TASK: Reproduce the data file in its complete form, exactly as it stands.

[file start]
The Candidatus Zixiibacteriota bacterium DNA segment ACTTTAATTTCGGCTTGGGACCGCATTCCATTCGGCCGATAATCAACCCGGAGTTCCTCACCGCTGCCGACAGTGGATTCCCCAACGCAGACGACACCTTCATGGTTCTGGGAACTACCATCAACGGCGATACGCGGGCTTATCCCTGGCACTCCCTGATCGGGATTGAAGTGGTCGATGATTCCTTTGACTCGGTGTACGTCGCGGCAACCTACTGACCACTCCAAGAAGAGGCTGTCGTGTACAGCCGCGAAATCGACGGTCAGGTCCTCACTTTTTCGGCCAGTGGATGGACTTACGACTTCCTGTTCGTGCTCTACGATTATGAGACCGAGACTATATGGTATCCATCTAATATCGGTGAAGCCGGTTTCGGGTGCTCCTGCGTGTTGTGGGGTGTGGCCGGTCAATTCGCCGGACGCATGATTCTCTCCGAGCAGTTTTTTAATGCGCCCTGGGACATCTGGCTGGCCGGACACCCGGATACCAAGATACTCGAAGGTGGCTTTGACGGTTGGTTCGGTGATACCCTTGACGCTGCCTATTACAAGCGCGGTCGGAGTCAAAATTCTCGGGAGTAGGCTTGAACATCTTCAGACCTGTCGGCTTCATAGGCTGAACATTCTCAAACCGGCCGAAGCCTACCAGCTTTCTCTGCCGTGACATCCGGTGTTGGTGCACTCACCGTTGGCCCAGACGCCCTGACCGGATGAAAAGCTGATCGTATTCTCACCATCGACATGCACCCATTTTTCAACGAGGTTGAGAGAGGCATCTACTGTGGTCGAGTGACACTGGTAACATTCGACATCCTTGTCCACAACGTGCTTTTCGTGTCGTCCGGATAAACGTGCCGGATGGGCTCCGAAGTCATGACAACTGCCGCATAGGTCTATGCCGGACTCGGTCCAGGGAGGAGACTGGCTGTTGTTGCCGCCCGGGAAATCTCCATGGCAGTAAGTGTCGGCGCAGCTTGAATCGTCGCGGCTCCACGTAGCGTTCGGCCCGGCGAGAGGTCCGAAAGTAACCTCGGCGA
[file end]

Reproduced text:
The Candidatus Zixiibacteriota bacterium DNA segment ACTTTAATTTCGGCTTGGGACCGCATTCCATTCGGCCGATAATCAACCCGGAGTTCCTCACCGCTGCCGACAGTGGATTCCCCAACGCAGACGACACCTTCATGGTTCTGGGAACTACCATCAACGGCGATACGCGGGCTTATCCCTGGCACTCCCTGATCGGGATTGAAGTGGTCGATGATTCCTTTGACTCGGTGTACGTCGCGGCAACCTACTGACCACTCCAAGAAGAGGCTGTCGTGTACAGCCGCGAAATCGACGGTCAGGTCCTCACTTTTTCGGCCAGTGGATGGACTTACGACTTCCTGTTCGTGCTCTACGATTATGAGACCGAGACTATATGGTATCCATCTAATATCGGTGAAGCCGGTTTCGGGTGCTCCTGCGTGTTGTGGGGTGTGGCCGGTCAATTCGCCGGACGCATGATTCTCTCCGAGCAGTTTTTTAATGCGCCCTGGGACATCTGGCTGGCCGGACACCCGGATACCAAGATACTCGAAGGTGGCTTTGACGGTTGGTTCGGTGATACCCTTGACGCTGCCTATTACAAGCGCGGTCGGAGTCAAAATTCTCGGGAGTAGGCTTGAACATCTTCAGACCTGTCGGCTTCATAGGCTGAACATTCTCAAACCGGCCGAAGCCTACCAGCTTTCTCTGCCGTGACATCCGGTGTTGGTGCACTCACCGTTGGCCCAGACGCCCTGACCGGATGAAAAGCTGATCGTATTCTCACCATCGACATGCACCCATTTTTCAACGAGGTTGAGAGAGGCATCTACTGTGGTCGAGTGACACTGGTAACATTCGACATCCTTGTCCACAACGTGCTTTTCGTGTCGTCCGGATAAACGTGCCGGATGGGCTCCGAAGTCATGACAACTGCCGCATAGGTCTATGCCGGACTCGGTCCAGGGAGGAGACTGGCTGTTGTTGCCGCCCGGGAAATCTCCATGGCAGTAAGTGTCGGCGCAGCTTGAATCGTCGCGGCTCCACGTAGCGTTCGGCCCGGCGAGAGGTCCGAAAGTAACCTCGGCGA